I deeply believe that as a society, however, we will come out of this crisis stronger, more resilient, and better off in many ways. But it is still a long process and we must continue to support everyone in our community until we fully recover. Otherwise our comeback will take even longer and cost even more.

 

What do you love most about living in Greater Victoria?
Victoria is truly a unique, west coastal city. It is one of the rare urban centres which has a clear definition of a downtown core and history. It is defined by the geography of the Inner Harbour with its thousands of years of civilization. It is also well defined through the more recently built environment of downtown, particularly the parliament building and the Empress Hotel. For me, this defined downtown core reflects a more European approach to urbanism. It encourages walking and socializing. And biking.  It is a uniquely beautiful setting; I find strolling along the shoreline with the distant vistas energizing and revitalizing. I love being on the ocean, yet I can also enjoy the mountain peaks nearby.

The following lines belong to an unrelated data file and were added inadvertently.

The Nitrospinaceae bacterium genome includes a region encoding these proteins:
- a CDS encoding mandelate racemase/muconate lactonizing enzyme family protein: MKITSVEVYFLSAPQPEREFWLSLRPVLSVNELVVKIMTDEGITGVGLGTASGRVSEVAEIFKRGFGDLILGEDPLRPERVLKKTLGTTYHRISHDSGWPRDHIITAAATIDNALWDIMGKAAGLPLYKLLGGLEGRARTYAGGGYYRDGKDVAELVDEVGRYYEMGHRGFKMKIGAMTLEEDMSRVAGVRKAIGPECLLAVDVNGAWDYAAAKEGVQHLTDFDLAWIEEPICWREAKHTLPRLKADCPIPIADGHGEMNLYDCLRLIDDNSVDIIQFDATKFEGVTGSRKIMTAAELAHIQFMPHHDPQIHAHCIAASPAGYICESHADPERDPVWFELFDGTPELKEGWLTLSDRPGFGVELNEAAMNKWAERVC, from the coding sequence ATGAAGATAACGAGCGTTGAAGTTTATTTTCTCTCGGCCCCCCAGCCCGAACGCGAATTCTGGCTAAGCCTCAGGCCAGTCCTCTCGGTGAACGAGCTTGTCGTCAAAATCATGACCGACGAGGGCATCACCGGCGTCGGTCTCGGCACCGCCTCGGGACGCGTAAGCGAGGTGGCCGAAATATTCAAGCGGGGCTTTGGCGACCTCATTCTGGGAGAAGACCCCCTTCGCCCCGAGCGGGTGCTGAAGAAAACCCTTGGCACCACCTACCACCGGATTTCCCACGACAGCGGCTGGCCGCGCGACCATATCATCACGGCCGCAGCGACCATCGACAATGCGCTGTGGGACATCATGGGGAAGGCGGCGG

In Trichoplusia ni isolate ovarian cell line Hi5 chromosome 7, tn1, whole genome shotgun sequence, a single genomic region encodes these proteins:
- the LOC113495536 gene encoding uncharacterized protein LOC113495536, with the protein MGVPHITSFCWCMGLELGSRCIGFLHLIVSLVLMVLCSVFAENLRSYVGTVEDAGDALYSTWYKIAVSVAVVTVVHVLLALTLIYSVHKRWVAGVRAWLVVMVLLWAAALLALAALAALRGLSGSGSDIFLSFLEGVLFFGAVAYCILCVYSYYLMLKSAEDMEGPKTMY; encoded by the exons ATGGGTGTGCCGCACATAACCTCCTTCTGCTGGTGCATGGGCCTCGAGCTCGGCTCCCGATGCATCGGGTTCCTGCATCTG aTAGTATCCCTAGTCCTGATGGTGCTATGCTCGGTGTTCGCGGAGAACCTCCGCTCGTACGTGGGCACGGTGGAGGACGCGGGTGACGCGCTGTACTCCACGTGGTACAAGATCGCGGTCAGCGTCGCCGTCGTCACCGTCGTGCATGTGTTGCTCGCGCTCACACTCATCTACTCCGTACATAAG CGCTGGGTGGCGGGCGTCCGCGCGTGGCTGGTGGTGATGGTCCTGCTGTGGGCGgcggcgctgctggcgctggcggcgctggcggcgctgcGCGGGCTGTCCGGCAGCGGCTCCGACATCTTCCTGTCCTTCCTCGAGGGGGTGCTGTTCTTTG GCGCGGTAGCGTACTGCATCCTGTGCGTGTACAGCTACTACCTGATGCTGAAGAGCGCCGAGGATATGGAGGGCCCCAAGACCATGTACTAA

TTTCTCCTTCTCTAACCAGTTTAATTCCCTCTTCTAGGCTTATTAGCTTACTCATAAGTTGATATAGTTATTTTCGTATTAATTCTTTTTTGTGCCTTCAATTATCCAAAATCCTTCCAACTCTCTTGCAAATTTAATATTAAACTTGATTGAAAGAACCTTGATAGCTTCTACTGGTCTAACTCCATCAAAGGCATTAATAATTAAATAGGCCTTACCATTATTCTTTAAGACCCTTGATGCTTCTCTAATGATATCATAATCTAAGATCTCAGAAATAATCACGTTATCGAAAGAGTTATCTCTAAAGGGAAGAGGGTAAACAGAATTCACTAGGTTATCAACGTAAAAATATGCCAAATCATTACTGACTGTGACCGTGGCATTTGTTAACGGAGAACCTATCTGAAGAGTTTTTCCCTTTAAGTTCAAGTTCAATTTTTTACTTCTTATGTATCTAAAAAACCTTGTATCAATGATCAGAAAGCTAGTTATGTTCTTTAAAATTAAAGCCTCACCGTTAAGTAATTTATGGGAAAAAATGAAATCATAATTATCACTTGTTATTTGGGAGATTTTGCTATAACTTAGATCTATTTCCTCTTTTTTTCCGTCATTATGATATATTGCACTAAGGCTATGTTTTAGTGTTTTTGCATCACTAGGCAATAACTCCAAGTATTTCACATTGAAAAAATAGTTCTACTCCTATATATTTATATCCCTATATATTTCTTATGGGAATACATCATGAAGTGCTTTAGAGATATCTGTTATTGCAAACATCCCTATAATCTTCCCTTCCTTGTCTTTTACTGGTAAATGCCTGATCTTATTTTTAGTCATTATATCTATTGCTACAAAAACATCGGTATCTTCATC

When you’re not working, what are your favourite activities?
Not working? Funny question. When I find time, I love being outdoors, either on the water or hiking in the forests, preferably with my family and friends. Sailing is another passion of mine and I have chartered numerous boats over the years, exploring the Gulf Islands or the coast up north to Desolation Sound. Being on an island in the Pacific is one of the main reasons I moved here. Travelling (for fun!) is also one of my biggest joys.

 

Tell us something that may surprise us about you
For many years now, I have relished my time volunteering with the Royal Canadian Marine Search and Rescue (RCMSAR), stationed in Oak Bay at the Oak Bay Marina. The dedication of the SAR members all along the west coast is truly remarkable.  Every time we are called out for an emergency or to do our training, I am reminded that we should never take our blessings for granted.